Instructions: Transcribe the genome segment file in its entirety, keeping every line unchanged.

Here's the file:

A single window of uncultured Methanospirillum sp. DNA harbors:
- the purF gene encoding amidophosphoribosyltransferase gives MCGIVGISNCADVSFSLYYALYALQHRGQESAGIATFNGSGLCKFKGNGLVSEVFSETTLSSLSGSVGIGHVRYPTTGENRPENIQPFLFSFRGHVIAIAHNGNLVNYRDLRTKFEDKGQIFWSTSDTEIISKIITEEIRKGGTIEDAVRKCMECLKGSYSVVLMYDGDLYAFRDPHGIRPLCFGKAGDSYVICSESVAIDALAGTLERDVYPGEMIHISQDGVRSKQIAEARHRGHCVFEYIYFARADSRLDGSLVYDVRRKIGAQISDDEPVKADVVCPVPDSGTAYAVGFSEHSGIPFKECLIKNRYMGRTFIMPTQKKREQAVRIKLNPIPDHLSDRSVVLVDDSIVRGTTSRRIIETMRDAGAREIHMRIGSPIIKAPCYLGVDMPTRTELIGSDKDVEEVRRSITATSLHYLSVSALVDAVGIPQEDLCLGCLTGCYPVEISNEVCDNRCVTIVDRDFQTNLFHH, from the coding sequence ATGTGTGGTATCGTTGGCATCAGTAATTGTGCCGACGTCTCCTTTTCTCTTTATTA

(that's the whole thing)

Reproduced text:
A single window of uncultured Methanospirillum sp. DNA harbors:
- the purF gene encoding amidophosphoribosyltransferase gives MCGIVGISNCADVSFSLYYALYALQHRGQESAGIATFNGSGLCKFKGNGLVSEVFSETTLSSLSGSVGIGHVRYPTTGENRPENIQPFLFSFRGHVIAIAHNGNLVNYRDLRTKFEDKGQIFWSTSDTEIISKIITEEIRKGGTIEDAVRKCMECLKGSYSVVLMYDGDLYAFRDPHGIRPLCFGKAGDSYVICSESVAIDALAGTLERDVYPGEMIHISQDGVRSKQIAEARHRGHCVFEYIYFARADSRLDGSLVYDVRRKIGAQISDDEPVKADVVCPVPDSGTAYAVGFSEHSGIPFKECLIKNRYMGRTFIMPTQKKREQAVRIKLNPIPDHLSDRSVVLVDDSIVRGTTSRRIIETMRDAGAREIHMRIGSPIIKAPCYLGVDMPTRTELIGSDKDVEEVRRSITATSLHYLSVSALVDAVGIPQEDLCLGCLTGCYPVEISNEVCDNRCVTIVDRDFQTNLFHH, from the coding sequence ATGTGTGGTATCGTTGGCATCAGTAATTGTGCCGACGTCTCCTTTTCTCTTTATTA